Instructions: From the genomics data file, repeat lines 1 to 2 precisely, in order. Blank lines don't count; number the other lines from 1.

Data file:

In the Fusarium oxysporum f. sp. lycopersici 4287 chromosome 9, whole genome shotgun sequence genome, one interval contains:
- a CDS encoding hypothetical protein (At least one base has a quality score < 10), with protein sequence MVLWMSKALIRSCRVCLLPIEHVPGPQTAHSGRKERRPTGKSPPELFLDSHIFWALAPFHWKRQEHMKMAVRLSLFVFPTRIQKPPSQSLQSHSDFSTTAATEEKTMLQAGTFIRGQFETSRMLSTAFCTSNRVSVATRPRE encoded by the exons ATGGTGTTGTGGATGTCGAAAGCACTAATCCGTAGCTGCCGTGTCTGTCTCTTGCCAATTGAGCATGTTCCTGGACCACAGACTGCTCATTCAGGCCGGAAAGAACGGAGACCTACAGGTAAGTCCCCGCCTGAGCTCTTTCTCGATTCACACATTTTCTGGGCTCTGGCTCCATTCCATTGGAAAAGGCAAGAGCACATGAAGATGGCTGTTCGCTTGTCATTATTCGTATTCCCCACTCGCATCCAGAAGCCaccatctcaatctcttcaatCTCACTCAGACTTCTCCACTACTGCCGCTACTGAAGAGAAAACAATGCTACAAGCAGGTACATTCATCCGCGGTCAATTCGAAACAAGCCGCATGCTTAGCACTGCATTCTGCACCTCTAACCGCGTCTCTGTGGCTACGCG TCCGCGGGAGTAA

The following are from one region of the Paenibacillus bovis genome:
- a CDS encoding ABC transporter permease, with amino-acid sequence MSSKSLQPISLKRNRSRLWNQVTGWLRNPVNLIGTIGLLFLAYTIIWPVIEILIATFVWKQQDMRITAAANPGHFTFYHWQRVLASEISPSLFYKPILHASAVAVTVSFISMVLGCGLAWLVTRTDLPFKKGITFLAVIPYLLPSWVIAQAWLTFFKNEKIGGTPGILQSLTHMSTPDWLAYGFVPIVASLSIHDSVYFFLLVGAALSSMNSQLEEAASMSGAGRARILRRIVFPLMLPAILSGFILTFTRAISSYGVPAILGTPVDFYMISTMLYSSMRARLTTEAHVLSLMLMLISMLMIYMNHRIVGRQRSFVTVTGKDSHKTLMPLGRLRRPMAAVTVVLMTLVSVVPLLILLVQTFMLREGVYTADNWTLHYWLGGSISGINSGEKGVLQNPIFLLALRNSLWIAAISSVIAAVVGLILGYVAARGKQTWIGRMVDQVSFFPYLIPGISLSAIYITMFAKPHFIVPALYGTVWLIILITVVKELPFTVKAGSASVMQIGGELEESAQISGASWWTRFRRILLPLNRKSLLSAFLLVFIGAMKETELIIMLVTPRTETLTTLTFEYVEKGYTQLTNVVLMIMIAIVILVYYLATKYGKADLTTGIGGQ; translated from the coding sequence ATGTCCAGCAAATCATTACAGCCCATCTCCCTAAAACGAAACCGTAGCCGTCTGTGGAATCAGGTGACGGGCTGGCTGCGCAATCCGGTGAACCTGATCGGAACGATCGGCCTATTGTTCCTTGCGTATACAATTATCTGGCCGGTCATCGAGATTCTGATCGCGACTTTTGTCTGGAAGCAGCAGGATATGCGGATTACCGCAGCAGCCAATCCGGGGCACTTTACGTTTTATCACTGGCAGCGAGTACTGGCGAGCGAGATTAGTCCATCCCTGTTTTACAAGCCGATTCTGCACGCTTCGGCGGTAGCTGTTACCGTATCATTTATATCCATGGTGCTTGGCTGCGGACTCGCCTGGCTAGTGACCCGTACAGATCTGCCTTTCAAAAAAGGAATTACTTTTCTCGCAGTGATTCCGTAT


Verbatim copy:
In the Fusarium oxysporum f. sp. lycopersici 4287 chromosome 9, whole genome shotgun sequence genome, one interval contains:
- a CDS encoding hypothetical protein (At least one base has a quality score < 10), with protein sequence MVLWMSKALIRSCRVCLLPIEHVPGPQTAHSGRKERRPTGKSPPELFLDSHIFWALAPFHWKRQEHMKMAVRLSLFVFPTRIQKPPSQSLQSHSDFSTTAATEEKTMLQAGTFIRGQFETSRMLSTAFCTSNRVSVATRPRE encoded by the exons ATGGTGTTGTGGATGTCGAAAGCACTAATCCGTAGCTGCCGTGTCTGTCTCTTGCCAATTGAGCATGTTCCTGGACCACAGACTGCTCATTCAGGCCGGAAAGAACGGAGACCTACAGGTAAGTCCCCGCCTGAGCTCTTTCTCGATTCACACATTTTCTGGGCTCTGGCTCCATTCCATTGGAAAAGGCAAGAGCACATGAAGATGGCTGTTCGCTTGTCATTATTCGTATTCCCCACTCGCATCCAGAAGCCaccatctcaatctcttcaatCTCACTCAGACTTCTCCACTACTGCCGCTACTGAAGAGAAAACAATGCTACAAGCAGGTACATTCATCCGCGGTCAATTCGAAACAAGCCGCATGCTTAGCACTGCATTCTGCACCTCTAACCGCGTCTCTGTGGCTACGCG TCCGCGGGAGTAA